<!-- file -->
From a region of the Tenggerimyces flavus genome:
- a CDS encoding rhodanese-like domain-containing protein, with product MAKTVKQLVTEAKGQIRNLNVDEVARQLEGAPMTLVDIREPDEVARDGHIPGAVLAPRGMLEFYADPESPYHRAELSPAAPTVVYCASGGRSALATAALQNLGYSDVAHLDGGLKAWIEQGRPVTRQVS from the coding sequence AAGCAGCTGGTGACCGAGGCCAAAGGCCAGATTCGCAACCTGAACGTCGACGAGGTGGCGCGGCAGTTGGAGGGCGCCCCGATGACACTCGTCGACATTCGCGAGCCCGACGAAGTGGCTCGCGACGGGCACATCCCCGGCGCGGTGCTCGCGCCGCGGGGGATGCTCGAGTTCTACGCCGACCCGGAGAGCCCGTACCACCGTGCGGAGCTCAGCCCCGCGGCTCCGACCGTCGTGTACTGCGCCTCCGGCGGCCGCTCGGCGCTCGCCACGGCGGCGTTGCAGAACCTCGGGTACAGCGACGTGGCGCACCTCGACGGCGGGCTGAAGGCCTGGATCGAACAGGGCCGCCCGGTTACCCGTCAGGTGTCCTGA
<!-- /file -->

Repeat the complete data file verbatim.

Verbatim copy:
From a region of the Tenggerimyces flavus genome:
- a CDS encoding rhodanese-like domain-containing protein, with product MAKTVKQLVTEAKGQIRNLNVDEVARQLEGAPMTLVDIREPDEVARDGHIPGAVLAPRGMLEFYADPESPYHRAELSPAAPTVVYCASGGRSALATAALQNLGYSDVAHLDGGLKAWIEQGRPVTRQVS from the coding sequence AAGCAGCTGGTGACCGAGGCCAAAGGCCAGATTCGCAACCTGAACGTCGACGAGGTGGCGCGGCAGTTGGAGGGCGCCCCGATGACACTCGTCGACATTCGCGAGCCCGACGAAGTGGCTCGCGACGGGCACATCCCCGGCGCGGTGCTCGCGCCGCGGGGGATGCTCGAGTTCTACGCCGACCCGGAGAGCCCGTACCACCGTGCGGAGCTCAGCCCCGCGGCTCCGACCGTCGTGTACTGCGCCTCCGGCGGCCGCTCGGCGCTCGCCACGGCGGCGTTGCAGAACCTCGGGTACAGCGACGTGGCGCACCTCGACGGCGGGCTGAAGGCCTGGATCGAACAGGGCCGCCCGGTTACCCGTCAGGTGTCCTGA